This year’s deaths mainly took place on violent, death-ridden shows, like The Purge, Killing Eve, The Handmaid’s Tale and Condor. It’s hard to take issue with that. But, as the above graphic suggests, it remains profoundly messed up that the few queers television still does feel killing off are almost always black. The Last Ship, The Arrangement, Star and Snowfall win the award for Most Frustrating Lesbian Character Deaths of 2018. You is only exempt from this trophy ’cause the queer woman died in the book it was based on, too. The Purge gets an honorable mention, as discussed here.
What Didn’t Get Better for Lesbian & Bisexual TV Characters in 2018
We got more gender non-confirming lesbian and bisexual characters than we have in years past — and more Latinx butches specifically — but that’s not saying much. Here they are, the very soft and semi-soft and imprisoned butches of television:
Being a masculine-of-center or otherwise gender-non-conforming actor in Hollywood results in a lot of typecasting but, more often, it results in never getting cast at all. So we applaud the few cases in which we’ve got mascs playing mascs: Bre-Z in All-American, Ser Anzoategui in Vida, Vicci Martinez in Orange is the New Black, Samira Wiley in The Handmaid’s Tale (on the very very soft end of this spectrum), Roberta Colindrez in The Deuce, Fortune Feimster in the (swiftly cancelled) Champions, Kate Moennig in Ray Donovan, Sara Ramirez in Madam Secretary, Cameron Esposito and Rhea Butcher in Take My Wife and Lena Waithe’s guest spot on Dear White People. Lea DeLaria only appeared briefly on our screens this year, grabbing a few seconds of screen time in Orange is the New Black and a few minutes as Lip’s sponsor in Shameless.
What’s particularly interesting is that it seems masculine-of-center women rarely appear as normal civilians. We’ve got five prisoners; one lesbian who just murdered somebody and will therefore be a prisoner if she returns next season; three cops and five characters who are involved, to some degree, with a criminal or otherwise-suspect-underground enterprise. In fact, all but two of the masc characters who are not criminally-adjacent, cops or prisoners, are the ones played by queer actors. In some cases, this might mean the characters only seem masc because of the actors who play them — not because anybody intentionally wrote them that way.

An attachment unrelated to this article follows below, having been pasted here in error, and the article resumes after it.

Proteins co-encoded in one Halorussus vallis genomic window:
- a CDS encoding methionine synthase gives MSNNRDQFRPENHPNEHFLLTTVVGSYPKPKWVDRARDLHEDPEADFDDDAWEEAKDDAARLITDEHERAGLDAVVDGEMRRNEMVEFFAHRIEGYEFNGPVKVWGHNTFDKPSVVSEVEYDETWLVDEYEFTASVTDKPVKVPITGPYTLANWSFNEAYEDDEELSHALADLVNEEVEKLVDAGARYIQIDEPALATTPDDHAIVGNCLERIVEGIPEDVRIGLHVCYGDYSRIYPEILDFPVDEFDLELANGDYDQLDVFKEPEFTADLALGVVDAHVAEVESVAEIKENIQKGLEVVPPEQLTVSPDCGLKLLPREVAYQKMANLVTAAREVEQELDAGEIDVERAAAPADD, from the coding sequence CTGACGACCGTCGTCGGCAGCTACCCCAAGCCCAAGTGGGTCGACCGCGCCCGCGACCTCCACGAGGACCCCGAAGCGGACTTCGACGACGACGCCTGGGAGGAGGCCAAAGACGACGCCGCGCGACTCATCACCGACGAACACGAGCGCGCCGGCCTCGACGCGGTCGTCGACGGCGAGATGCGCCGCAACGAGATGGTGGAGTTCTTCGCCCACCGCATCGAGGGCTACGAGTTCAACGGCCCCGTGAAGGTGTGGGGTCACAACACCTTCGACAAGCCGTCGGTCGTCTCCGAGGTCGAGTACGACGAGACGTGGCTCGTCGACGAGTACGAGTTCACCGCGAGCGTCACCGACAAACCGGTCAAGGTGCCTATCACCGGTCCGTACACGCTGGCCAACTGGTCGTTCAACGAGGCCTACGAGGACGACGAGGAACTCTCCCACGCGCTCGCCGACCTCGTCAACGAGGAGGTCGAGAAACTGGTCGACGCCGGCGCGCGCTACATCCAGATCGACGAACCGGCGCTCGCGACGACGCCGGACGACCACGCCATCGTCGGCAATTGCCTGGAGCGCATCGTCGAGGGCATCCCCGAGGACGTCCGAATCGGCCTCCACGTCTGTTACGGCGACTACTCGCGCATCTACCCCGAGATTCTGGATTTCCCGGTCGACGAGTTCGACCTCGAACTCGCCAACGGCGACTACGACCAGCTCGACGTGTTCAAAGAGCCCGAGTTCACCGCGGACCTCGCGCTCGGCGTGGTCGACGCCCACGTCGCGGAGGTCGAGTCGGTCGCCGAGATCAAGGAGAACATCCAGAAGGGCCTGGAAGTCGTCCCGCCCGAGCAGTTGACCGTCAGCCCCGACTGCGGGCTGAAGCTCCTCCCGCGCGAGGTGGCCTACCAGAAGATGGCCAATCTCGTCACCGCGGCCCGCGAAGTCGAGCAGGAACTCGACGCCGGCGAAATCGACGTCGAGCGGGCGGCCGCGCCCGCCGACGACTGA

Still, just 25 slightly masculine queer women — including one who’s yet to actually come out — is a paltry percentage, and likely due to Hollywood’s persistent reluctance to cast female actors who are not sexually appealing to cis men.
Following Best Actress Emmy Awards for The Marvelous Mrs. Maisel and Godless, Mariella Mosthof wrote in Into, “Awarding straight, feminine actresses Emmys for playing butch characters in the same year that we’ve seen the devastating cancellations of TV shows that feature butch actors contributes to a problem long suffered by queer performers.” The problem is, of course, “queer actors losing work while straight women ascend to queer roles.” I’d argue another problem is that there’s nobody on set who understands the importance of making these characters openly queer. Alex Borstein is incredible as Susie Myerson, but my heart yearns to see what Julie Goldman could’ve done with the role.
I don’t think gay roles need to be played by gay actors, but much like the situation with trans actors, it’s frustrating to see masculine-of-center and non-binary actors struggle to find work while straight women get haircuts.
Transgender Women: More Please
Pose made 2018 a very big year for trans women of color and is simply revolutionary. It’s incredible. Supergirl broke ground too, with TV’s first trans superhero, Nia Nal, played by trans actress Nicole Maines. Those are only small gains because so much more is deserved.